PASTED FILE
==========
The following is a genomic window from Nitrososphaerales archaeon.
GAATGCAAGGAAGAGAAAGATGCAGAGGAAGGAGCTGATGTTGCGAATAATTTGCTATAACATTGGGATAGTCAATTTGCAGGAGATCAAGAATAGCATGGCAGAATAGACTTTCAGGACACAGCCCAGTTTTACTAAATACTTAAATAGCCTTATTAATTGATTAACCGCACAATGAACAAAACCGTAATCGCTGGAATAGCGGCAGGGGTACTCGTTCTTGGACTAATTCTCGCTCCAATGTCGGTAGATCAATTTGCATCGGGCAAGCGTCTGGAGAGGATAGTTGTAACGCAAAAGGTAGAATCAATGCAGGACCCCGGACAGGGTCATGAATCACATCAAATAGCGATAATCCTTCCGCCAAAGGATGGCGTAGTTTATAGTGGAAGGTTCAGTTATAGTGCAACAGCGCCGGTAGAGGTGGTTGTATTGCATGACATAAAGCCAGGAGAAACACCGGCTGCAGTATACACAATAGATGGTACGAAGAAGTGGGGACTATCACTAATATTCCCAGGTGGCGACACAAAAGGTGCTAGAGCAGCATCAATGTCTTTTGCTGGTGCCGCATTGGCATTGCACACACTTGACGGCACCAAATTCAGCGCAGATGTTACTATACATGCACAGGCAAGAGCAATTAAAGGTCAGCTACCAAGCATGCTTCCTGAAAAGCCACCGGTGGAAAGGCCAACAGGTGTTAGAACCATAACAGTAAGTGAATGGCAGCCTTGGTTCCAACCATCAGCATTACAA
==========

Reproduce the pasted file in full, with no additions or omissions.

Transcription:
The following is a genomic window from Nitrososphaerales archaeon.
GAATGCAAGGAAGAGAAAGATGCAGAGGAAGGAGCTGATGTTGCGAATAATTTGCTATAACATTGGGATAGTCAATTTGCAGGAGATCAAGAATAGCATGGCAGAATAGACTTTCAGGACACAGCCCAGTTTTACTAAATACTTAAATAGCCTTATTAATTGATTAACCGCACAATGAACAAAACCGTAATCGCTGGAATAGCGGCAGGGGTACTCGTTCTTGGACTAATTCTCGCTCCAATGTCGGTAGATCAATTTGCATCGGGCAAGCGTCTGGAGAGGATAGTTGTAACGCAAAAGGTAGAATCAATGCAGGACCCCGGACAGGGTCATGAATCACATCAAATAGCGATAATCCTTCCGCCAAAGGATGGCGTAGTTTATAGTGGAAGGTTCAGTTATAGTGCAACAGCGCCGGTAGAGGTGGTTGTATTGCATGACATAAAGCCAGGAGAAACACCGGCTGCAGTATACACAATAGATGGTACGAAGAAGTGGGGACTATCACTAATATTCCCAGGTGGCGACACAAAAGGTGCTAGAGCAGCATCAATGTCTTTTGCTGGTGCCGCATTGGCATTGCACACACTTGACGGCACCAAATTCAGCGCAGATGTTACTATACATGCACAGGCAAGAGCAATTAAAGGTCAGCTACCAAGCATGCTTCCTGAAAAGCCACCGGTGGAAAGGCCAACAGGTGTTAGAACCATAACAGTAAGTGAATGGCAGCCTTGGTTCCAACCATCAGCATTACAA